The music cassette is back (and the environmentalists are not at all happy)

Artists are courting it and, in the USA and UK, sales are seeing double-figure growth, even pulling ahead of vinyl. But not everyone is a fan.

There are those who are talking of a revival, those who think its a passing trend, and those who are seeing this as an ecological disaster. The return of the music cassette is one of the most debated subjects on the current music scene, a matter which is capable of dividing enthusiasts and infuriating environmentalists. On the one side are those who see the plastic cassette as a simple fad which is destined to quickly disappear. According to this theory, the music cassette is just a part of the 1980s-1990s revival which we are currently experiencing, and which will fade into nothing. The reason is simple. Despite being retro, vinyl offers warm tones which are impossible to achieve with digital supports, whereas the cassette offers lower quality than any other media and has nothing to offer in exchange.

On the other side we have the artists. In recent years, many have published on cassette. There is for example Aphex Twin, who published his EPs Cheetah from 2016 and Collapse from 2018 on tape, but the market also offers various bootlegs with altered titles and the label written as Aarp instead of Warp. Björk has gone a step further, a few days ago announcing the  republishing on tape of her entire catalogue, from Debut from 1993 to Utopia from 2017.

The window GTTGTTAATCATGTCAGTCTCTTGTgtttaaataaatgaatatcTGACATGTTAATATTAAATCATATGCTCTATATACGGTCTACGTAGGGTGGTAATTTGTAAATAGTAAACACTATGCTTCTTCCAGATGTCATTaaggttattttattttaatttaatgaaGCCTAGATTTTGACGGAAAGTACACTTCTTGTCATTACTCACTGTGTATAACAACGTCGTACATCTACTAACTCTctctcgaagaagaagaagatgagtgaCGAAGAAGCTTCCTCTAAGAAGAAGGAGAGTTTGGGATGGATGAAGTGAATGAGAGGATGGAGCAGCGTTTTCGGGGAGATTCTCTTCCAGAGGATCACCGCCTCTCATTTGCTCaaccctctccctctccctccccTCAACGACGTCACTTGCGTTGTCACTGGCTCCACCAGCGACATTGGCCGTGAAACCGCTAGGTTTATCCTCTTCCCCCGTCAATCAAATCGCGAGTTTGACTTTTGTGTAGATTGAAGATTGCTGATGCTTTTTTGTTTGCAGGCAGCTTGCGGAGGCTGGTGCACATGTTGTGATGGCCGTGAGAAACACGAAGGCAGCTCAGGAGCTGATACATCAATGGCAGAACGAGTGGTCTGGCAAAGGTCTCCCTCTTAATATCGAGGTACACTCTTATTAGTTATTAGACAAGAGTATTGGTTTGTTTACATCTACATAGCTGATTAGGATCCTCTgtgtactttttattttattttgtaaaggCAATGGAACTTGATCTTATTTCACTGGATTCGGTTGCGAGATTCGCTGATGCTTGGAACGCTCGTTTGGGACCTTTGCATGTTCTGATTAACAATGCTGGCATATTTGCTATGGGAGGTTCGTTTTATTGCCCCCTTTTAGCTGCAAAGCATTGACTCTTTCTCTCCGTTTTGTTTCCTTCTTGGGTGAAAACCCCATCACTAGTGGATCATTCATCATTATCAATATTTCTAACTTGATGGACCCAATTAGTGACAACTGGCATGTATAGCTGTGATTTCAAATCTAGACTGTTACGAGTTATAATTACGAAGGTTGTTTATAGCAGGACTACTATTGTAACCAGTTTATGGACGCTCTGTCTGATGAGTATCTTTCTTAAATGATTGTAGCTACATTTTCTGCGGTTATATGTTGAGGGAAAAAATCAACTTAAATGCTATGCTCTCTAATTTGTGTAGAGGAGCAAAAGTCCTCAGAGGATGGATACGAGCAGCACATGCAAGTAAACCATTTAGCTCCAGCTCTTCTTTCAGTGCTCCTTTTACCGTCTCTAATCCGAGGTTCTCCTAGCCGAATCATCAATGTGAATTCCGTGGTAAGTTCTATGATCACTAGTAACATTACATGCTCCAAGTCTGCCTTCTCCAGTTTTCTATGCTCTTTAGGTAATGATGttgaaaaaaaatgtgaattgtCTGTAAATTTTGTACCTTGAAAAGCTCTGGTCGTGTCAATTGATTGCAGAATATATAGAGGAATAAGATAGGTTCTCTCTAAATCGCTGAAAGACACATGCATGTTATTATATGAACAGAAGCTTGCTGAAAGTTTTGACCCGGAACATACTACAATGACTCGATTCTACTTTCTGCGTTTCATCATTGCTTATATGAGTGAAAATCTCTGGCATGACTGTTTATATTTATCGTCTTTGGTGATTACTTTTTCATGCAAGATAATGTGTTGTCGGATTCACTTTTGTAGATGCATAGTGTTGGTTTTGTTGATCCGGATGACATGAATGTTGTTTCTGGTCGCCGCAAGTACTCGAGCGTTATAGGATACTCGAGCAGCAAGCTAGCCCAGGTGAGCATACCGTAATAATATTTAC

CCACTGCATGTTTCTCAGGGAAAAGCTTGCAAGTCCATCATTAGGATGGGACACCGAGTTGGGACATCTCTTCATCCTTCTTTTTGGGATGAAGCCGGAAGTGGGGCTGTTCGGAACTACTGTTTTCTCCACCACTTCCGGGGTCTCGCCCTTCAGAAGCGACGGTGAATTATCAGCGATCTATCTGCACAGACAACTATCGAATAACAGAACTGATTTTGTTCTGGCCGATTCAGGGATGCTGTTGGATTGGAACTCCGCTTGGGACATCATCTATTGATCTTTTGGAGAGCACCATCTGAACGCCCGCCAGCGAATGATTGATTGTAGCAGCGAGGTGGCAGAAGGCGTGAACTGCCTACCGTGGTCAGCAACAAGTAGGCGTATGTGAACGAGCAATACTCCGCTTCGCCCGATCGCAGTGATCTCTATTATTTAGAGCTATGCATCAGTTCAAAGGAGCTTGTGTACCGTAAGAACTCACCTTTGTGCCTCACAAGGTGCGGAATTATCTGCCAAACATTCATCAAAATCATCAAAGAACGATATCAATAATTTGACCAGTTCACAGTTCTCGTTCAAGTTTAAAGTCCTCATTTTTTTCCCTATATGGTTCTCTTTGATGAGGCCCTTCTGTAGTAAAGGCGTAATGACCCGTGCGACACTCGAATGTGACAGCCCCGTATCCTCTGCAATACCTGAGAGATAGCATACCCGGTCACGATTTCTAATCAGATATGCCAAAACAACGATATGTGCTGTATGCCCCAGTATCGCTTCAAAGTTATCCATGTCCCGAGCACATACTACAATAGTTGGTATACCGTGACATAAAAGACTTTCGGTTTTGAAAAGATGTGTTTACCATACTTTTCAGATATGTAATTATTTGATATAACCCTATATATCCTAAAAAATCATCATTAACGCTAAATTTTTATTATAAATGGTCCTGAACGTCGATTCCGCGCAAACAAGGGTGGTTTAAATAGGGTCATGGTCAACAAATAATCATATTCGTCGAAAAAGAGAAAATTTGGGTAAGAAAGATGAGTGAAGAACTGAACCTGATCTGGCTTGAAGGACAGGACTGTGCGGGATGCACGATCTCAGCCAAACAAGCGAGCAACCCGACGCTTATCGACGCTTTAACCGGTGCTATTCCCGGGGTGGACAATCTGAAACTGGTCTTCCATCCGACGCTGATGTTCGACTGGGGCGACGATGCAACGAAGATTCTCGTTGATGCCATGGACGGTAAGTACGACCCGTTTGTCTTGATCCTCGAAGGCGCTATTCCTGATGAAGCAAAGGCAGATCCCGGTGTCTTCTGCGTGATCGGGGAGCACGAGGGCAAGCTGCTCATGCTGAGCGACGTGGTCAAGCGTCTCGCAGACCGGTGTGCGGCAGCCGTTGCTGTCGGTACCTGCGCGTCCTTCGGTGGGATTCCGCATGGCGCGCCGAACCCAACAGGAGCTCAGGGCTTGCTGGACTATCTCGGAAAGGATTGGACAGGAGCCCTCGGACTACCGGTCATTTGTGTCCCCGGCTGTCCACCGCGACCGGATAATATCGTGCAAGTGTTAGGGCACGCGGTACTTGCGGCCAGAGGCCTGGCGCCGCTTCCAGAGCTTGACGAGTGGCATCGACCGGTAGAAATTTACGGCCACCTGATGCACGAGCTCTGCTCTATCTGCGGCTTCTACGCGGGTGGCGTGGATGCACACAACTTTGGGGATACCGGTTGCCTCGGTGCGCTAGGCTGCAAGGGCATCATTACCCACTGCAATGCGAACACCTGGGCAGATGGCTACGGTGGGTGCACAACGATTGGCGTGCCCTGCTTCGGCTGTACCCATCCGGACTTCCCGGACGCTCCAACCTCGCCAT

Going beyond electronic music, we have the soundtrack to Bohemian Rhapsody, the musical film of the year, (and speaking of films, it is impossible not to mention Awesome Mix 1 and 2 for Guardians of the Galaxy), as well as Kylie Minogue, Ariana Grande, 20 Seconds to Mars, Arctic Monkeys, Snow Patrol, Richard Ashcroft, Gorillaz, and the Manic Street Preachers. There are a lot of artists jumping on the bandwagon and sales in the United States are showing growth in the region of 23 percent for 2018. Double figures which however hide the reality of the situation. Sales were so low that in absolute terms we are talking of a shift from 178 thousand copies to 219 thousand copies, while in 1994, the peak year for the support, music cassette sales reached 246 million. Again in 2018, vinyl saw an increase of 12% in sales, reaching 9.7 million copies.

An overview of the various formats has been carried out by Sharon George  and Deirdre McKay, two experts on ecology from Keele University who on the website The Conversation compared CDs, vinyl and streaming, coming to a clear conclusion. The ecological impact of our music listening depends on how often we listen to a certain track. If we listen to is just a couple of times, the best choice is undoubtedly streaming. If instead we listen more frequently, it would be better to obtain a physical copy, whatever the support. Streaming in fact requires an enormous amount of energy.

In terms of material, vinyl, CDs and cassettes are all in the same boat. They cannot be recycled. Due to the toxic metals which cover tape and the plastic compound which contains it, cassettes are considered to all intents and purposes to be electronic refuse. Apart from a new lease of life through creative recycling, they cannot be reused and go straight to the non-recyclable refuse bin. Just like its other two colleagues. But if we want to nit-pick, vinyl has one point in its favour. In Italy, record covers are recyclable, while the polycarbonate CD and cassette cases are all non-recyclable. So think twice before throwing them away.

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